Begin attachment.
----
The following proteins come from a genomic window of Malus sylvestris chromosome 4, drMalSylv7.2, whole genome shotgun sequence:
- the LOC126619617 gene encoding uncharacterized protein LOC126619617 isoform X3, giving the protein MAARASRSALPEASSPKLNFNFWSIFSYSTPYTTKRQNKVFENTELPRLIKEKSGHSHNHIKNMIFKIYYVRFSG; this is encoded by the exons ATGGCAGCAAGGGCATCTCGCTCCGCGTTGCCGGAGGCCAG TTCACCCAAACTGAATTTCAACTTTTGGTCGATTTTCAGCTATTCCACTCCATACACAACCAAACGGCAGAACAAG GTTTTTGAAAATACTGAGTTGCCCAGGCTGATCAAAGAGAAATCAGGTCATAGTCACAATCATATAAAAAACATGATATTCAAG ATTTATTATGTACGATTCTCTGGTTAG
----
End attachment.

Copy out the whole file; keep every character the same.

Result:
The following proteins come from a genomic window of Malus sylvestris chromosome 4, drMalSylv7.2, whole genome shotgun sequence:
- the LOC126619617 gene encoding uncharacterized protein LOC126619617 isoform X3, giving the protein MAARASRSALPEASSPKLNFNFWSIFSYSTPYTTKRQNKVFENTELPRLIKEKSGHSHNHIKNMIFKIYYVRFSG; this is encoded by the exons ATGGCAGCAAGGGCATCTCGCTCCGCGTTGCCGGAGGCCAG TTCACCCAAACTGAATTTCAACTTTTGGTCGATTTTCAGCTATTCCACTCCATACACAACCAAACGGCAGAACAAG GTTTTTGAAAATACTGAGTTGCCCAGGCTGATCAAAGAGAAATCAGGTCATAGTCACAATCATATAAAAAACATGATATTCAAG ATTTATTATGTACGATTCTCTGGTTAG